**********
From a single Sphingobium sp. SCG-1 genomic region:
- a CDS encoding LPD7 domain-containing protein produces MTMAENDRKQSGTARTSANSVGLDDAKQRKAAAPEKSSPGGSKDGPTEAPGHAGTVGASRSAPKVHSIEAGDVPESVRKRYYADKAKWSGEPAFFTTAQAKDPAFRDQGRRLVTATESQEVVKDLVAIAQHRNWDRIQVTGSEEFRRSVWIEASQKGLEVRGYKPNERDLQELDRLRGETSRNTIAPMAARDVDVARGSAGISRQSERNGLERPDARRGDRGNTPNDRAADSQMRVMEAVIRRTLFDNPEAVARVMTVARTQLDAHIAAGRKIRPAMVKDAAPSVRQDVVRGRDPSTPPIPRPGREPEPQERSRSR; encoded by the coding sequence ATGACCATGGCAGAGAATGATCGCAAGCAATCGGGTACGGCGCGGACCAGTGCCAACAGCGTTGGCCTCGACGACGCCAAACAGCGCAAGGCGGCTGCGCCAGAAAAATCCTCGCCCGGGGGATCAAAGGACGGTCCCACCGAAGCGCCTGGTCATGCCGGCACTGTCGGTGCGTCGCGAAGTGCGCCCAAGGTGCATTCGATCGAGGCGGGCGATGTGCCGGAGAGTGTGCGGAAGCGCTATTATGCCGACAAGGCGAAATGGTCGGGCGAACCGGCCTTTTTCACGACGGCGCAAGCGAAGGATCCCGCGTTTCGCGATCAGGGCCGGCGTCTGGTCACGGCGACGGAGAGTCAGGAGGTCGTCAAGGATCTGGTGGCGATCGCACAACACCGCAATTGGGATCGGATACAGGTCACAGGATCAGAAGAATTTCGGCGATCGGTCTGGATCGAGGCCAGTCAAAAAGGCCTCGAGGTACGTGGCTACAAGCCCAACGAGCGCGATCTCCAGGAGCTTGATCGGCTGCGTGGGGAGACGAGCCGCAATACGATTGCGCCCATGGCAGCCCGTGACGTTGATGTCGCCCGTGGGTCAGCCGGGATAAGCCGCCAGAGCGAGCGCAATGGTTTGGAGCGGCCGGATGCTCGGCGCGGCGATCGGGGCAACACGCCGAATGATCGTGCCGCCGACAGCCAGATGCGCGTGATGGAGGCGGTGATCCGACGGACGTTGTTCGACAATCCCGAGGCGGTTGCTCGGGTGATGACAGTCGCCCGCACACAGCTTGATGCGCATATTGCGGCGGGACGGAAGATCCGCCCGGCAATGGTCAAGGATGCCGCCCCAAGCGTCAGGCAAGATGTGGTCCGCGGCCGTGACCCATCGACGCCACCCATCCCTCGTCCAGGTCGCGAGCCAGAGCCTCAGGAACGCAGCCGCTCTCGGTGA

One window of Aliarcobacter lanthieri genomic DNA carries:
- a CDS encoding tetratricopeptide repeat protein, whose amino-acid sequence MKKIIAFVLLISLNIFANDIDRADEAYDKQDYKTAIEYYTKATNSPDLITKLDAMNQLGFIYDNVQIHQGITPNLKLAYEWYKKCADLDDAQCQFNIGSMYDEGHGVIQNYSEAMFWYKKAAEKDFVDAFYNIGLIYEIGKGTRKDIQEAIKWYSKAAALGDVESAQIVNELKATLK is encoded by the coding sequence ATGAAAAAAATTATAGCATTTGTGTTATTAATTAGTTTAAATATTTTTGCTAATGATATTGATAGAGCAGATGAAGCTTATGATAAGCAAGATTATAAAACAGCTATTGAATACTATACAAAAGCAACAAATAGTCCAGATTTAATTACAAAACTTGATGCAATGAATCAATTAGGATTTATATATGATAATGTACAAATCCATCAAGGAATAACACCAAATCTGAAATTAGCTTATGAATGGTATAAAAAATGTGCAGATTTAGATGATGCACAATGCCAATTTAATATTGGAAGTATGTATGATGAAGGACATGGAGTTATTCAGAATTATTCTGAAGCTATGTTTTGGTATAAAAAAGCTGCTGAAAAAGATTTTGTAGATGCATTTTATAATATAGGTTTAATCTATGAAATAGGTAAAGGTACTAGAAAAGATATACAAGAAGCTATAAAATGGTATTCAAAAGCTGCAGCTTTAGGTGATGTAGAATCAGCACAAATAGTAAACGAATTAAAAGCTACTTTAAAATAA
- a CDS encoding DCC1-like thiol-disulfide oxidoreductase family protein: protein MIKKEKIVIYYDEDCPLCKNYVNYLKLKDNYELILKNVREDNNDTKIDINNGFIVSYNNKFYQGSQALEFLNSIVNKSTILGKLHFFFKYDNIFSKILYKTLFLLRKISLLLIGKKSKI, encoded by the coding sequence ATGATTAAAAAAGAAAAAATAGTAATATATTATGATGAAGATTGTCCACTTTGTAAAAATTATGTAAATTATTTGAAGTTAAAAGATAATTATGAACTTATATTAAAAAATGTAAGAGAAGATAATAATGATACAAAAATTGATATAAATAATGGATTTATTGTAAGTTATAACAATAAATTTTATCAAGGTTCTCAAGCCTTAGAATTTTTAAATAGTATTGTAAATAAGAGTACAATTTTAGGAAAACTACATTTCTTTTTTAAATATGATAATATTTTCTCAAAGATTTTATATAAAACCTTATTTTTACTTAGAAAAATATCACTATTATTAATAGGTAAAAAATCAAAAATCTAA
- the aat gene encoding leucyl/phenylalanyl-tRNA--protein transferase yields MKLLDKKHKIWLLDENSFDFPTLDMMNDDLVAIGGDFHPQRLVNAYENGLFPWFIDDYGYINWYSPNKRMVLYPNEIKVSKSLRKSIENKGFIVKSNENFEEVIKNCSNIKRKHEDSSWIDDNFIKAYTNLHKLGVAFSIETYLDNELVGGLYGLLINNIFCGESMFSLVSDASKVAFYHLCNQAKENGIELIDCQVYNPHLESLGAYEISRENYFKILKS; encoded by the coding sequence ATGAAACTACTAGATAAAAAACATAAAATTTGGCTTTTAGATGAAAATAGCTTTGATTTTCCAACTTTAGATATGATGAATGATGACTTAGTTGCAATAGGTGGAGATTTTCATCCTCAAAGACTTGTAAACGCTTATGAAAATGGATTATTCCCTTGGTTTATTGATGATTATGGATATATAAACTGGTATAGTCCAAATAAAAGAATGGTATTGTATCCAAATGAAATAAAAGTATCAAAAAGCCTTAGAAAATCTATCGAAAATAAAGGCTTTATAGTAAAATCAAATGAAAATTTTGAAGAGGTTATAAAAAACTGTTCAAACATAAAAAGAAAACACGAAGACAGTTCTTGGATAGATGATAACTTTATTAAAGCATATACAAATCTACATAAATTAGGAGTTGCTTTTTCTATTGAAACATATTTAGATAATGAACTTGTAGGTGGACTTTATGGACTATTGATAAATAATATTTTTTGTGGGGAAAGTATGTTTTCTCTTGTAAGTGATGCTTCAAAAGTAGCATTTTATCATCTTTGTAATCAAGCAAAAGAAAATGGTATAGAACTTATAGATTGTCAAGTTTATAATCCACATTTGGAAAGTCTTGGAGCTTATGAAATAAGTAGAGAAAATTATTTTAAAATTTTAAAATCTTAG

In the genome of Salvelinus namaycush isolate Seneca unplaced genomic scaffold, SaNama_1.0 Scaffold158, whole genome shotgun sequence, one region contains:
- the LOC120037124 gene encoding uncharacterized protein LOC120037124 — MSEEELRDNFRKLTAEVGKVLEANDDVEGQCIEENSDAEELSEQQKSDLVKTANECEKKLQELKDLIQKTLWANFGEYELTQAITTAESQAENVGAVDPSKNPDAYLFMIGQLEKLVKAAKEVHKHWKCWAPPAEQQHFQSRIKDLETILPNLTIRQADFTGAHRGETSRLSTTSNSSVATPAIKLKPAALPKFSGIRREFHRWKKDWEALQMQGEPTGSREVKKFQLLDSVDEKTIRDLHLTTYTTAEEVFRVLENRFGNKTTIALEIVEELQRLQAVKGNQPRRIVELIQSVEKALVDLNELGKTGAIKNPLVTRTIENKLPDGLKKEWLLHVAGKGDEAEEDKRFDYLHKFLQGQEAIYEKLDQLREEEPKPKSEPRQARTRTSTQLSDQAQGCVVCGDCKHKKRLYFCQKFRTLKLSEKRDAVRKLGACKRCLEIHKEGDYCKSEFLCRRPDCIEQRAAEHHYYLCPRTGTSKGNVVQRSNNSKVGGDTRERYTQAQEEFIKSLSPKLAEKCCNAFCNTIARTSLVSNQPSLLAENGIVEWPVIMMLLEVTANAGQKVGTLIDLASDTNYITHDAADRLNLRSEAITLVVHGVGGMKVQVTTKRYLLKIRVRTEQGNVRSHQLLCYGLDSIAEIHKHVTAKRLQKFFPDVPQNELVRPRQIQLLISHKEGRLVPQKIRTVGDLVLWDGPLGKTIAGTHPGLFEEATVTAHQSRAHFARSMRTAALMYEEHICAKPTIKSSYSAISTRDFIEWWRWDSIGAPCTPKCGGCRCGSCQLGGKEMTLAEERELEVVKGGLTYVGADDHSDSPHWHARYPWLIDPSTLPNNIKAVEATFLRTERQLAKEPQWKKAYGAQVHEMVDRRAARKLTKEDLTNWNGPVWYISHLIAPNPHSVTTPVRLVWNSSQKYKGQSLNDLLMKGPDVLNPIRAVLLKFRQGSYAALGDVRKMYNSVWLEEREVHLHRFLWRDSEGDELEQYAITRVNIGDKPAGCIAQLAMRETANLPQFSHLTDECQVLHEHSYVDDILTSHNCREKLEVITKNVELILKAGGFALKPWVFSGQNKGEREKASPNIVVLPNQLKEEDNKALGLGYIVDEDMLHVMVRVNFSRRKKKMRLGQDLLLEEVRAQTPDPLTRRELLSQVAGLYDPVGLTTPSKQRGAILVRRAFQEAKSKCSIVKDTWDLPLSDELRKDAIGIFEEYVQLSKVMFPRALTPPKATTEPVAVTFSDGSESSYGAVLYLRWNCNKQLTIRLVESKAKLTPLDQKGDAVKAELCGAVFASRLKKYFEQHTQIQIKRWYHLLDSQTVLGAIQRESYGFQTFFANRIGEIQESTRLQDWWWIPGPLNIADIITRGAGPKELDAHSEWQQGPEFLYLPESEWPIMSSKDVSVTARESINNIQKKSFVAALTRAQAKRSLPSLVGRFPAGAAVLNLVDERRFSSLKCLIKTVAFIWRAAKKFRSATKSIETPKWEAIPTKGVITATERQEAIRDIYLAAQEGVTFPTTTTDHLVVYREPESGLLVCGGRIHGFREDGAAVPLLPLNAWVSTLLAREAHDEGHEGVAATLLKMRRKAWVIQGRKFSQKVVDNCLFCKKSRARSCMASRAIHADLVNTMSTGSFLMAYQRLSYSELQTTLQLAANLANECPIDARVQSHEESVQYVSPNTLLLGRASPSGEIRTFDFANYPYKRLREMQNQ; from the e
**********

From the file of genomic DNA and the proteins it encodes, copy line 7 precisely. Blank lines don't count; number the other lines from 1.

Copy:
In the genome of Salvelinus namaycush isolate Seneca unplaced genomic scaffold, SaNama_1.0 Scaffold158, whole genome shotgun sequence, one region contains: